Here is Dr Breggin’s powerful piece, which the mainstream media chose not to comment on, not wanting to disturb the peace or criticize another institution that is too big to criticize or fail. Please consult the books and papers listed in the abbreviated bibliography at the end of this column before reflexively trying to refute Breggin’s premise.

Disturbing News for Patients and Shock Docs Alike, By Peter Breggin, MD – Huffington Post

Something most remarkable and unexpected has occurred in the field of psychiatry. Lead by a lifelong defender and promoter of shock treatment, Harold Sackeim, a team of investigators has recently published a follow up study of 347 patients given the currently available methods of electroshock, including the supposedly most benign forms — and confirmed that electroshock causes permanent brain damage and dysfunction.

Based on numerous standardized psychological tests, six months after the last ECT every form of the treatment was found to cause lasting memory and mental dysfunction. In the summary words of the investigators, “Thus, adverse cognitive effects were detected six months following the acute treatment course.” They concluded, “this study provides the first evidence in a large, prospective sample that adverse cognitive effects can persist for an extended period, and that they characterize routine treatment with ECT in community settings.”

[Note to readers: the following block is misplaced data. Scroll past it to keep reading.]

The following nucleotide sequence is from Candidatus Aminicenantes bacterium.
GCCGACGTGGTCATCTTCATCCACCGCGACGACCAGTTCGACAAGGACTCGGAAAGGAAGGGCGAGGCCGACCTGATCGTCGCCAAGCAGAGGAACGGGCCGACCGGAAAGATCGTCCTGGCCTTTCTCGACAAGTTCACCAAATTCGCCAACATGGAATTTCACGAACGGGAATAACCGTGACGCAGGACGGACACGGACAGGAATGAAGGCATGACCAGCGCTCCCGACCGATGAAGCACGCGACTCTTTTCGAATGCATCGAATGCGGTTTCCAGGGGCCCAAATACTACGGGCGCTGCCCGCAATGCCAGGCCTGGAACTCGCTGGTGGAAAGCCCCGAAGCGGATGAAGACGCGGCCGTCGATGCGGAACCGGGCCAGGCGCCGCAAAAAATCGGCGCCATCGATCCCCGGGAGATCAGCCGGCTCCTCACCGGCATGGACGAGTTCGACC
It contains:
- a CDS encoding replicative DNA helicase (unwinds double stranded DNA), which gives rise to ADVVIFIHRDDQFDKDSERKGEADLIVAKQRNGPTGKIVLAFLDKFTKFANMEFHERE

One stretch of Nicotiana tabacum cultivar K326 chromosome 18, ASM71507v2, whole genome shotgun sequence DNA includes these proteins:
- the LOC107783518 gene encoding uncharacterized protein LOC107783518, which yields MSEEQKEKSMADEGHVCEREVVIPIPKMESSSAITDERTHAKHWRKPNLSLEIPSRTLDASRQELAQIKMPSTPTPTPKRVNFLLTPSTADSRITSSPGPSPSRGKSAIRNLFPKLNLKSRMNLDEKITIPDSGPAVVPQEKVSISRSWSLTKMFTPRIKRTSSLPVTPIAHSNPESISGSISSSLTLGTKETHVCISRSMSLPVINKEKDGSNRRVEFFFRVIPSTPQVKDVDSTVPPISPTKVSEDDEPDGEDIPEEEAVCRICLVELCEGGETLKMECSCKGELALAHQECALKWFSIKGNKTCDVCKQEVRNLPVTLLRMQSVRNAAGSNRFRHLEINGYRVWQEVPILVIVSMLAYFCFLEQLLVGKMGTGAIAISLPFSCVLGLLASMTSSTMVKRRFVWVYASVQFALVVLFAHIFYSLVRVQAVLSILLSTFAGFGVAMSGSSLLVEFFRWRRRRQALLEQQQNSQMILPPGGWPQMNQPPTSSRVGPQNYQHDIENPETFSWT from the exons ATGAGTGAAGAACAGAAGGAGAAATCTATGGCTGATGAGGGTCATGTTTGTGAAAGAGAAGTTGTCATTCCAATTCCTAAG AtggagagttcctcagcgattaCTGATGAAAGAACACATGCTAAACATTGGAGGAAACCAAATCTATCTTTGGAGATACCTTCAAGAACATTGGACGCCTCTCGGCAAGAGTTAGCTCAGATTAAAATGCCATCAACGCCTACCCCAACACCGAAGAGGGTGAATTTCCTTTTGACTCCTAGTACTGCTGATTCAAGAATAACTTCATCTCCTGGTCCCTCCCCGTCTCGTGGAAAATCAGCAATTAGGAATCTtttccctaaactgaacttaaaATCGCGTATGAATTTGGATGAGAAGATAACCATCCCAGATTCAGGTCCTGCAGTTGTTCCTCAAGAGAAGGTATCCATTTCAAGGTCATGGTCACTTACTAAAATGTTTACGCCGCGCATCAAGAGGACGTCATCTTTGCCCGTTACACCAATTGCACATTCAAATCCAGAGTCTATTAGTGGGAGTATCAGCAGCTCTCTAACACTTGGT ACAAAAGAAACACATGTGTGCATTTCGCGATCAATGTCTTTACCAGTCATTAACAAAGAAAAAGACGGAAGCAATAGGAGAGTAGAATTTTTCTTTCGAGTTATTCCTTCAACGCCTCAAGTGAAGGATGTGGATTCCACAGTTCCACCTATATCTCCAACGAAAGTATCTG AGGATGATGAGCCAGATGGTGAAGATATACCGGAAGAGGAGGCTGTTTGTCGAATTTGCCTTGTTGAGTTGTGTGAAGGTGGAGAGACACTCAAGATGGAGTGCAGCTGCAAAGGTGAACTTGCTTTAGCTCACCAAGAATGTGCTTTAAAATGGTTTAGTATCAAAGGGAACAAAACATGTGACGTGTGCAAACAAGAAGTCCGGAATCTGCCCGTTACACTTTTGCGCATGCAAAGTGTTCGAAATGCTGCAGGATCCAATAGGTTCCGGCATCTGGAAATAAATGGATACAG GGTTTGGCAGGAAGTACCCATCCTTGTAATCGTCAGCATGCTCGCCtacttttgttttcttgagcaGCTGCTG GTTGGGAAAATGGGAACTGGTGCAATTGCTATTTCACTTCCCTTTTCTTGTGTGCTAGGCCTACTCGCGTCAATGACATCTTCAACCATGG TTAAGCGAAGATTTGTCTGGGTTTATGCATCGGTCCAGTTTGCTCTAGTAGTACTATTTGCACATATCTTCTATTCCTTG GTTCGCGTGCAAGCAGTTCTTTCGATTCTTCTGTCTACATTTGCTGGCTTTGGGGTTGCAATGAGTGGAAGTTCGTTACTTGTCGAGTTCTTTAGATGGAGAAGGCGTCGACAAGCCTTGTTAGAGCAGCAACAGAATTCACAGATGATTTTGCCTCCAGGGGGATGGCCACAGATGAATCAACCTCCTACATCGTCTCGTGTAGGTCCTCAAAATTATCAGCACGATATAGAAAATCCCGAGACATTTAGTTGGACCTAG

After traumatic brain damage has persisted for six months, it is likely to remain stable or even to grow worse. Therefore, the study confirms that routine clinical use of ECT causes permanent damage to the brain and its mental faculties.

The term cognitive dysfunction covers the entire range of mental faculties from memory to abstract thinking and judgment. The ECT-induced persistent brain dysfunction was global. In addition to the loss of autobiographical memories, the most marked cognitive injury occurred in “retention of newly learned information,” “simple reaction time,” and most tragically “global cognitive status” or overall mental function. In other words, the patients continued to have trouble learning and remembering new things, they were slower in their mental reaction times, and they were mentally impaired across a broad range of faculties.

Probably to disguise the wide swath of devastation, the Sackeim study did not provide the percentages of patients afflicted with persistent cognitive deficits; but all of the multiple tests were highly significant (p<0.0001 on 10 of 11 tests and p<0.003 on the 11th). Also, the individual measures correlated with each other. This statistical data indicates that a large percentage of patients were significantly impaired.